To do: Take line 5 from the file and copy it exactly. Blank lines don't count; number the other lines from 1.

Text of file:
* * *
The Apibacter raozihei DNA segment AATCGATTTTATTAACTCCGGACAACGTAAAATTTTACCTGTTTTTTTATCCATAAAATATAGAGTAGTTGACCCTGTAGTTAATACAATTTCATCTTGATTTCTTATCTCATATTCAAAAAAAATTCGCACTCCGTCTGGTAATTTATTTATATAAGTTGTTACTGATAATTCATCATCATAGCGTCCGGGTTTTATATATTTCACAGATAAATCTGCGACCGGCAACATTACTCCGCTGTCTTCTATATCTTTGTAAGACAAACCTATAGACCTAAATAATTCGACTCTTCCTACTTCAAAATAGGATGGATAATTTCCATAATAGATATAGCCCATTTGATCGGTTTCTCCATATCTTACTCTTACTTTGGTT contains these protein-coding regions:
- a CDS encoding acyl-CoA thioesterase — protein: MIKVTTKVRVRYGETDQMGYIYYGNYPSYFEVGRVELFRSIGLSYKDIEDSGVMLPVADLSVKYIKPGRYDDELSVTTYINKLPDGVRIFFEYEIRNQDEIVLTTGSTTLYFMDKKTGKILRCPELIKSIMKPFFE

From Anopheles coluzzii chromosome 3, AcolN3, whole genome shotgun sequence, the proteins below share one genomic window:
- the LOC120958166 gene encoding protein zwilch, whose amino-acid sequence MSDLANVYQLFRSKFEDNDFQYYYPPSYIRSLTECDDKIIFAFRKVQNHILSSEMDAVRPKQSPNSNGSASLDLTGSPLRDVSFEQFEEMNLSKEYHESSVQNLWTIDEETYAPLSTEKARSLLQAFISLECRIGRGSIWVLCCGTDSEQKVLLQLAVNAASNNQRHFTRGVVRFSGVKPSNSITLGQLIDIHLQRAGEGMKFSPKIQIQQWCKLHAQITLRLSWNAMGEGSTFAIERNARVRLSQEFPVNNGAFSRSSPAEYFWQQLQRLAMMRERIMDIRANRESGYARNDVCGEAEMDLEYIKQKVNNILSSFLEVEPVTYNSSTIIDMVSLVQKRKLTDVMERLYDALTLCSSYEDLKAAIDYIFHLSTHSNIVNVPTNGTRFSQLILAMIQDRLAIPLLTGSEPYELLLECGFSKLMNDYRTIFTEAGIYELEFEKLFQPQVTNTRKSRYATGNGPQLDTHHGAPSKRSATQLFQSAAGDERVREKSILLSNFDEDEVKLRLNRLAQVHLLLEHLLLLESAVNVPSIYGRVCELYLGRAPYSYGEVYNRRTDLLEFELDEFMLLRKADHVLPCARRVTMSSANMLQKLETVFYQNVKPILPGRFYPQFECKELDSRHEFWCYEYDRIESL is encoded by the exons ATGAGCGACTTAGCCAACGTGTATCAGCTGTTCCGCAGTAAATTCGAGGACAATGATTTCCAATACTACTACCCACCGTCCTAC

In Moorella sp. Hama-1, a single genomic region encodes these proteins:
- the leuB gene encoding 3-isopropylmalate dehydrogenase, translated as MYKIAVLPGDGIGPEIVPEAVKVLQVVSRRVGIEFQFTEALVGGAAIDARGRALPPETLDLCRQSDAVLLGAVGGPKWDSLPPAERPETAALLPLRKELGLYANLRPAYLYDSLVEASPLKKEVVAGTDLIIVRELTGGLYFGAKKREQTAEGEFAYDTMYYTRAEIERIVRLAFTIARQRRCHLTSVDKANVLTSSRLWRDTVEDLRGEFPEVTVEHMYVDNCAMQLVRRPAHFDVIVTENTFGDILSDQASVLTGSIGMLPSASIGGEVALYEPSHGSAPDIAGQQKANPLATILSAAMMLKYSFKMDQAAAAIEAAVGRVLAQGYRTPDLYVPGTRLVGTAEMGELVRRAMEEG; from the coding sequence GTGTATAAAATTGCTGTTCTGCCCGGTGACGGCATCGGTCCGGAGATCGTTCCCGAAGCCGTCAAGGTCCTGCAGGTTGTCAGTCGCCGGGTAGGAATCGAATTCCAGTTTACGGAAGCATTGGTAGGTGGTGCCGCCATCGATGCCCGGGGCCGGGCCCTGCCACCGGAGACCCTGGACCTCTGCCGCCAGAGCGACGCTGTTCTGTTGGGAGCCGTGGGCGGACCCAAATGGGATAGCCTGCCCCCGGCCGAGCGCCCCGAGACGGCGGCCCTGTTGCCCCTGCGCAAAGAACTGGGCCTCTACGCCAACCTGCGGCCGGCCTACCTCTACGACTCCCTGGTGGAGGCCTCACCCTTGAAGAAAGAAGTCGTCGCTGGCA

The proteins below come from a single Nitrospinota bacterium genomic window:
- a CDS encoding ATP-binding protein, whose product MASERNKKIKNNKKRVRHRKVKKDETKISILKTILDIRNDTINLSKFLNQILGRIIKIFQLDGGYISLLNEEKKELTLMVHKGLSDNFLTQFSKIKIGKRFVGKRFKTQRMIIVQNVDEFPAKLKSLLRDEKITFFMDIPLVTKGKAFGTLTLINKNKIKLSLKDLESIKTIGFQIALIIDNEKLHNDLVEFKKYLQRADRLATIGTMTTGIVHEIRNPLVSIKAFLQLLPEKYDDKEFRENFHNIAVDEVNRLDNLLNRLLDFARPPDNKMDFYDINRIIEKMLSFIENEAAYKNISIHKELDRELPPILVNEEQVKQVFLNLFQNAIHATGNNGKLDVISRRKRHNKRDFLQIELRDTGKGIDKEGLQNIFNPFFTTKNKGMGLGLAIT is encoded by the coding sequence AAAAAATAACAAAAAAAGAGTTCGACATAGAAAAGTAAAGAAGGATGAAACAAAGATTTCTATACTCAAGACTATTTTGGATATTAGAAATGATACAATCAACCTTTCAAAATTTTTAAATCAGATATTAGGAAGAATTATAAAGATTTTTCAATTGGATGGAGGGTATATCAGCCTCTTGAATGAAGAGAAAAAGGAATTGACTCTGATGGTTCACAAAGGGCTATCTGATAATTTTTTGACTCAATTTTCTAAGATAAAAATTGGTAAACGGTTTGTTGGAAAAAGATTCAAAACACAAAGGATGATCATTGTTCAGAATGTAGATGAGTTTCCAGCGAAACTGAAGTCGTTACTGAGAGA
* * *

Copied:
In Moorella sp. Hama-1, a single genomic region encodes these proteins: